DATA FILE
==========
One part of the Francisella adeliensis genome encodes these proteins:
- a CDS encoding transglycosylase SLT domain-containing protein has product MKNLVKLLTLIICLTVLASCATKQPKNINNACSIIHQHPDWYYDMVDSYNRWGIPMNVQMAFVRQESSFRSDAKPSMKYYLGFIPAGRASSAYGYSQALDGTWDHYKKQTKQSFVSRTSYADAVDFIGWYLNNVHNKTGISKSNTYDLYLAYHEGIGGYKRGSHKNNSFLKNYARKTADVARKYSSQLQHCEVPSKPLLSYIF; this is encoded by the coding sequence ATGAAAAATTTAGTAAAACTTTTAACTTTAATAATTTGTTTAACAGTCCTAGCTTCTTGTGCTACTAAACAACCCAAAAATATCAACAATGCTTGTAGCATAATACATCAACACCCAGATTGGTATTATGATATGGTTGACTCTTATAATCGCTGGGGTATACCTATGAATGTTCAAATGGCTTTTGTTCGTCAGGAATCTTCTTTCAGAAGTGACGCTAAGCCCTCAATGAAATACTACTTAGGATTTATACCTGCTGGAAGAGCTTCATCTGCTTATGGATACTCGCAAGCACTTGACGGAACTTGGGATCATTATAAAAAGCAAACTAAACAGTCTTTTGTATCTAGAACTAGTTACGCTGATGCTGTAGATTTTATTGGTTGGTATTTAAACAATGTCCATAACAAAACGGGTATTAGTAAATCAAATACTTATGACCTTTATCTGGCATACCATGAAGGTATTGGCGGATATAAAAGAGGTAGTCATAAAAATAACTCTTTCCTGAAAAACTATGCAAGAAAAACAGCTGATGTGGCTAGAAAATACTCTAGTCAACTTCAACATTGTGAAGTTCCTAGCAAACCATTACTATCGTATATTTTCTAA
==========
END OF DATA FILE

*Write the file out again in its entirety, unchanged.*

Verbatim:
One part of the Francisella adeliensis genome encodes these proteins:
- a CDS encoding transglycosylase SLT domain-containing protein has product MKNLVKLLTLIICLTVLASCATKQPKNINNACSIIHQHPDWYYDMVDSYNRWGIPMNVQMAFVRQESSFRSDAKPSMKYYLGFIPAGRASSAYGYSQALDGTWDHYKKQTKQSFVSRTSYADAVDFIGWYLNNVHNKTGISKSNTYDLYLAYHEGIGGYKRGSHKNNSFLKNYARKTADVARKYSSQLQHCEVPSKPLLSYIF; this is encoded by the coding sequence ATGAAAAATTTAGTAAAACTTTTAACTTTAATAATTTGTTTAACAGTCCTAGCTTCTTGTGCTACTAAACAACCCAAAAATATCAACAATGCTTGTAGCATAATACATCAACACCCAGATTGGTATTATGATATGGTTGACTCTTATAATCGCTGGGGTATACCTATGAATGTTCAAATGGCTTTTGTTCGTCAGGAATCTTCTTTCAGAAGTGACGCTAAGCCCTCAATGAAATACTACTTAGGATTTATACCTGCTGGAAGAGCTTCATCTGCTTATGGATACTCGCAAGCACTTGACGGAACTTGGGATCATTATAAAAAGCAAACTAAACAGTCTTTTGTATCTAGAACTAGTTACGCTGATGCTGTAGATTTTATTGGTTGGTATTTAAACAATGTCCATAACAAAACGGGTATTAGTAAATCAAATACTTATGACCTTTATCTGGCATACCATGAAGGTATTGGCGGATATAAAAGAGGTAGTCATAAAAATAACTCTTTCCTGAAAAACTATGCAAGAAAAACAGCTGATGTGGCTAGAAAATACTCTAGTCAACTTCAACATTGTGAAGTTCCTAGCAAACCATTACTATCGTATATTTTCTAA